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The Dead Duck Congress

With nothing to lose, will they go for broke?

Feb 1, 2010, Vol. 15, No. 19 • By TOD LINDBERG
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This in turn invites the conclusion among Democrats themselves, soon if not quite yet, that their majority has been tried and found guilty, the execution date set, and that all appeals will be in vain. Following the election of a successor, and sometimes sooner than that when they are ineligible to run again, presidents whose terms are expiring are said to be lame ducks. Call this a “dead duck” Congress.

But is a dead duck lame? Maybe not. As the health care reform effort dragged on and became increasingly unpopular, Harry Reid and Nancy Pelosi must have foreseen the possibility of losses in 2010 (including Reid’s own seat). But they seemed to think setting a path to universal health care, the missing piece of FDR’s New Deal as they saw it, was worth paying a price. Now, the majorities may be gone, the price already paid.

Freedom’s just another word for nothing left to lose. Is it possible that a rational Democratic response to the current political climate is to forget about trying to rebuild popular support, which is gone for 2010, and do the right thing—or the left thing, in this case? Take the remaining months of your majority and use it to advance the Democratic agenda across all fronts, regardless of political consequences. In the worst-case scenario, at least you would accomplish something consequential on the way to your grave.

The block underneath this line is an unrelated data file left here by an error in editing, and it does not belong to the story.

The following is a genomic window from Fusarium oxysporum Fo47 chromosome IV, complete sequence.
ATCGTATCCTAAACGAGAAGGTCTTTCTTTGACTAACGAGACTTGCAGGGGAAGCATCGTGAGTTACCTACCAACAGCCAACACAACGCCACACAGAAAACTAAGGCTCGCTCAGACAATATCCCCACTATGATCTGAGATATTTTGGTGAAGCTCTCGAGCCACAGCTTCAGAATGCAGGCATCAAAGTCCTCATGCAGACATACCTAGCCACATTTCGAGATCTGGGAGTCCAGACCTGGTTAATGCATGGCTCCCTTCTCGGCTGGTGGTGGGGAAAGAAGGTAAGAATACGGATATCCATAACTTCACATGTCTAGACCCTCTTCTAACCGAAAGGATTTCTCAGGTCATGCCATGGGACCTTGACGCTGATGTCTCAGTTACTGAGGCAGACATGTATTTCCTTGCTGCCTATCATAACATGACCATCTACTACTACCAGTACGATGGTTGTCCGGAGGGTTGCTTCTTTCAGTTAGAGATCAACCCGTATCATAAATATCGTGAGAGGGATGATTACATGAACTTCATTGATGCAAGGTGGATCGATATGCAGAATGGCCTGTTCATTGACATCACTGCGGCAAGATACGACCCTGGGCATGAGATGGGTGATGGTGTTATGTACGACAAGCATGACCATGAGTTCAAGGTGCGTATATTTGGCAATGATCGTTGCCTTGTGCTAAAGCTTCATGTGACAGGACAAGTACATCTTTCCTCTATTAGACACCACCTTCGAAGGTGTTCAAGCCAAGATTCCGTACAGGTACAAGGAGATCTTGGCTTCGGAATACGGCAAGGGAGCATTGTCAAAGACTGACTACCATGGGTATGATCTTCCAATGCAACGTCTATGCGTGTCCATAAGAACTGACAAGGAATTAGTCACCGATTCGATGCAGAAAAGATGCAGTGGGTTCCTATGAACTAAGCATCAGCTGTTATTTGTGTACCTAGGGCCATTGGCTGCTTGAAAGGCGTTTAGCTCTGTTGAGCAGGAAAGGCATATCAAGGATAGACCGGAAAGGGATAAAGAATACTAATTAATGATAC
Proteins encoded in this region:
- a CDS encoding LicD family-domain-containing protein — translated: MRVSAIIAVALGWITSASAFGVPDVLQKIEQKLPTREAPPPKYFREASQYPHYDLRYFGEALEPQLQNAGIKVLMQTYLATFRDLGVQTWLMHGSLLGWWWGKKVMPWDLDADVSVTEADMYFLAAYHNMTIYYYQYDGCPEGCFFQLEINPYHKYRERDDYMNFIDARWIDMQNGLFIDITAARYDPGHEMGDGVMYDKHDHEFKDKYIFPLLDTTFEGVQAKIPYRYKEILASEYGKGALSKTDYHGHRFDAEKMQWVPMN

It would be difficult to pull off. The biggest tension would be between the Democratic majority as a collective, with a sense of itself as doomed, and individual members who believe that they can survive. If there are too many of the latter from swing districts, the working liberal majority in the House goes “plouffe.” The biggest asset, oddly enough, might be moderate Democrats who have taken a look at what’s ahead and are deciding to retire. If their moderation was primarily driven not by their convictions but by constituent politics, they can now vote their hearts.

Following the Democratic takeover of the House in 2006, the lame-duck president George W. Bush pulled off a stunning display of political leadership. He ignored the anti-Iraq war election result and the emerging Washington establishment supermajority favoring withdrawal and launched the surge that averted disaster. The duck was not so lame.

It would be no small task for Democrats to organize something similar on the domestic front in the time they have between now and November. Frustration and dissolution are more likely. But the door is open to a last stand and the declaration to Ted Kennedy’s ghost that we who are about to die salute you.



Tod Lindberg, a contributing editor to The Weekly Standard, is a fellow at the Hoover Institution and editor of Policy Review



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